Former Beatles, Stones manager Allen Klein dies
Record label mogul and film producer Allen Klein, who handled the affairs of both the Beatles, the Rolling Stones and Tony Anthony, died in New York on Saturday July 4th, after a battle with Alzheimer's disease, he was 77. During a career spanning more than 50 years, the former New Jersey accountant secured a fortune as one of the savviest and most infamous players in the music and film business. He played a key role during the bitter demise of the Beatles, coming on board in 1969 at the behest of John Lennon, Ringo Starr and George Harrison. Paul McCartney was fiercely opposed to Klein, preferring the legal expertise of his high-powered father-in-law Lee Eastman. The feud set the scene for the court battle that led to the group's dissolution. Klein later reunited with Harrison to organize the all-star Concert for Bangladesh show in 1971 concert. It took a decade for the funds to reach the refugees because of complex tax problems. He also continued to work with Lennon and Yoko Ono. Klein also managed the Rolling Stones during the 1960s and ended up owning the rights to their recordings and copyrights from that decade -- to the eternal regret of Mick Jagger. Klein produced a trilogy of spaghetti westerns starring and written by Tony Anthony copying Clint Eastwood's The Man With No Name. A Stranger In Town and The Stranger Returns were released in the USA by MGM. A dispute with MGM over the last one, The Silent Stranger, led to it not being released for seven years after production. Klein and Anthony also collaborated on the film Blindman featuring Ringo Starr as a Mexican bandito. Klein also appeared briefly on camera, in a similar role. In later years Klein refused to allow the films to be released on video and DVD much to Anthony's dismay. He first made his mark in the music industry by auditing record labels on behalf of clients such as Bobby Darin and Connie Francis. When he invariably found that they were owed royalties, he took a percentage of the difference as a fee. he also managed Sam Cooke, helping the R&B star set up his own label and publishing company. Klein's family-owned ABKCO Music & Records also handled the recordings of such artists as the Animals, Herman's Hermits, Bobby Womack, Marianne Faithfull, the Kinks, Chubby Checker, Bobby Rydell and many others.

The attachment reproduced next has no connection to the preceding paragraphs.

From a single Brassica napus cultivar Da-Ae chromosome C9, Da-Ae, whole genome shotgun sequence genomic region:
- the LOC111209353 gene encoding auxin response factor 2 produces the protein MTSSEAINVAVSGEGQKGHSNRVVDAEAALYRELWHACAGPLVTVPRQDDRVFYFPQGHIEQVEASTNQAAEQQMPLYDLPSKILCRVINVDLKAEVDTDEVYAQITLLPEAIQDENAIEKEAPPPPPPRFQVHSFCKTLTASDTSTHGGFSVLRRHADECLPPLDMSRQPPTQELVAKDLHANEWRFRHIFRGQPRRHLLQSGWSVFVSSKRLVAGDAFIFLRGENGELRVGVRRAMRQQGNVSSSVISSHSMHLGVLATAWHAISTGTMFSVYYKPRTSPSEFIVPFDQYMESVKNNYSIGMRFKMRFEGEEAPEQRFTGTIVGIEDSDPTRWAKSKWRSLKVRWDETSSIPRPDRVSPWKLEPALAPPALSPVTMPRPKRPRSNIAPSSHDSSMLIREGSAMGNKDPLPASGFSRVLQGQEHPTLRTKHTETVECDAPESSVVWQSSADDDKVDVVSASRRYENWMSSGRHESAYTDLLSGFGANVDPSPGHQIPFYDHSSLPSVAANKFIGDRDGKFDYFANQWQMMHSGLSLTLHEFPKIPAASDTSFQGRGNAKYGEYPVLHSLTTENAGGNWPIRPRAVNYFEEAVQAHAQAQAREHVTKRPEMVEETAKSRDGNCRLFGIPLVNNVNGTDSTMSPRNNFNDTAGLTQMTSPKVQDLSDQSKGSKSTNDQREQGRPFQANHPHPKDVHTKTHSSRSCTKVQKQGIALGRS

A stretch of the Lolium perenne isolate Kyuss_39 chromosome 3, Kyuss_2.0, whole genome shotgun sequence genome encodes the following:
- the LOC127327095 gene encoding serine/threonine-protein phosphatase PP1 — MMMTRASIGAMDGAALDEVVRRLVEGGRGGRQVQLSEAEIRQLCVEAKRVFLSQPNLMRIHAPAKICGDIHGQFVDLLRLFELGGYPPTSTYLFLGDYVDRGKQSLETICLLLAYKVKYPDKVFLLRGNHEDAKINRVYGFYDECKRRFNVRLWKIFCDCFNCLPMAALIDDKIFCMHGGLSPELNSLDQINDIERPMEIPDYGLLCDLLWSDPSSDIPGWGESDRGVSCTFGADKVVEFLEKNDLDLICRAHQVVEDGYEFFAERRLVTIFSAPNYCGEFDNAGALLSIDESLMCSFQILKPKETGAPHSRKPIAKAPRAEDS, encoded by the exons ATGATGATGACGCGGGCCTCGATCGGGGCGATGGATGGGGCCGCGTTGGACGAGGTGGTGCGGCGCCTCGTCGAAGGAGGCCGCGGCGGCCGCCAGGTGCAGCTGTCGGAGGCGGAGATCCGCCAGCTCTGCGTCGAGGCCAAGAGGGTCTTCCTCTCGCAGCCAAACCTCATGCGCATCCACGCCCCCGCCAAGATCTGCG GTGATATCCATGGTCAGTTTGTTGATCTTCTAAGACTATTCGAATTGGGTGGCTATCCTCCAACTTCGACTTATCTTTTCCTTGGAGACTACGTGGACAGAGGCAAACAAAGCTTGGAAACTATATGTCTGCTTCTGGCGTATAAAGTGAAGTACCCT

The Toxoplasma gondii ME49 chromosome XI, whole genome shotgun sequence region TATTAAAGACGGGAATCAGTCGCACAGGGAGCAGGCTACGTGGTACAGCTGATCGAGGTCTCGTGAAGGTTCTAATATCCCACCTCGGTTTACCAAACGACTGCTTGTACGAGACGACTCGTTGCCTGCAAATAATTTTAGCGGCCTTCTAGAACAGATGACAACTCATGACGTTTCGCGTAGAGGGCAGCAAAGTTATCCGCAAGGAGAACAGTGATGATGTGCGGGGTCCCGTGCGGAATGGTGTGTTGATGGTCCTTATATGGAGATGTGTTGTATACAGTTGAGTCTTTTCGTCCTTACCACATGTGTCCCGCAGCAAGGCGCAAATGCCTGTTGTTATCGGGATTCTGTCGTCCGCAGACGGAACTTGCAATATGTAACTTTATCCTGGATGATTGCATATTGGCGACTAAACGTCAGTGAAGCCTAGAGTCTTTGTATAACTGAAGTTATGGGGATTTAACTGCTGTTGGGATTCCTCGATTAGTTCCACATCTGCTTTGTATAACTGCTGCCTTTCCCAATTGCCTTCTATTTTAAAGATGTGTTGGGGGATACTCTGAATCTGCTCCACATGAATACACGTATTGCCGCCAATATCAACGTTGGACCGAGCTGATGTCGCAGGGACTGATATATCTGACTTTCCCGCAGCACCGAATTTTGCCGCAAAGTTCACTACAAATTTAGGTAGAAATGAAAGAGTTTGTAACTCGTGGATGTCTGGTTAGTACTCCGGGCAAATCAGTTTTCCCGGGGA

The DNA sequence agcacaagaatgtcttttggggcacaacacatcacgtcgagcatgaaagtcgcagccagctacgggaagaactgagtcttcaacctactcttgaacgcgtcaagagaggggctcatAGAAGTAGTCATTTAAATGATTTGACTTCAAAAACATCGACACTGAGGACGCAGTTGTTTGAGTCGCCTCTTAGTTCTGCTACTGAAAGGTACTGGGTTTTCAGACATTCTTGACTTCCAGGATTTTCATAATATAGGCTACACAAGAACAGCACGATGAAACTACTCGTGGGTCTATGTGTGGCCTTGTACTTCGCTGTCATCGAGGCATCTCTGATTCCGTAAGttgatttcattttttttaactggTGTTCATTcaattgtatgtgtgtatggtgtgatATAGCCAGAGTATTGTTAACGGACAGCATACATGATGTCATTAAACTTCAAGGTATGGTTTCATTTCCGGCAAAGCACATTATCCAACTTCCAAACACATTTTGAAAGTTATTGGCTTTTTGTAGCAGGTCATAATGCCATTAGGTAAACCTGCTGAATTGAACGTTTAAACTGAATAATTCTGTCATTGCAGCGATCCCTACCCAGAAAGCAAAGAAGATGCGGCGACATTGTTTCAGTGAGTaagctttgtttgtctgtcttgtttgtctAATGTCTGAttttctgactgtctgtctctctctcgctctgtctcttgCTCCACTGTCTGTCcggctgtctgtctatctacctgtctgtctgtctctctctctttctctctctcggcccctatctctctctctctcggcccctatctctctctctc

He is survived by his wife and three adult children. His funeral will take place in New York on Tuesday.
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May he R.I.P., but I can't help feel when he gets blown up in 'Blindman', many people had that fantasy long before the film was made.ReplyDelete
I think you hit the nail on the head. He seemed to control everything he was involved with.ReplyDelete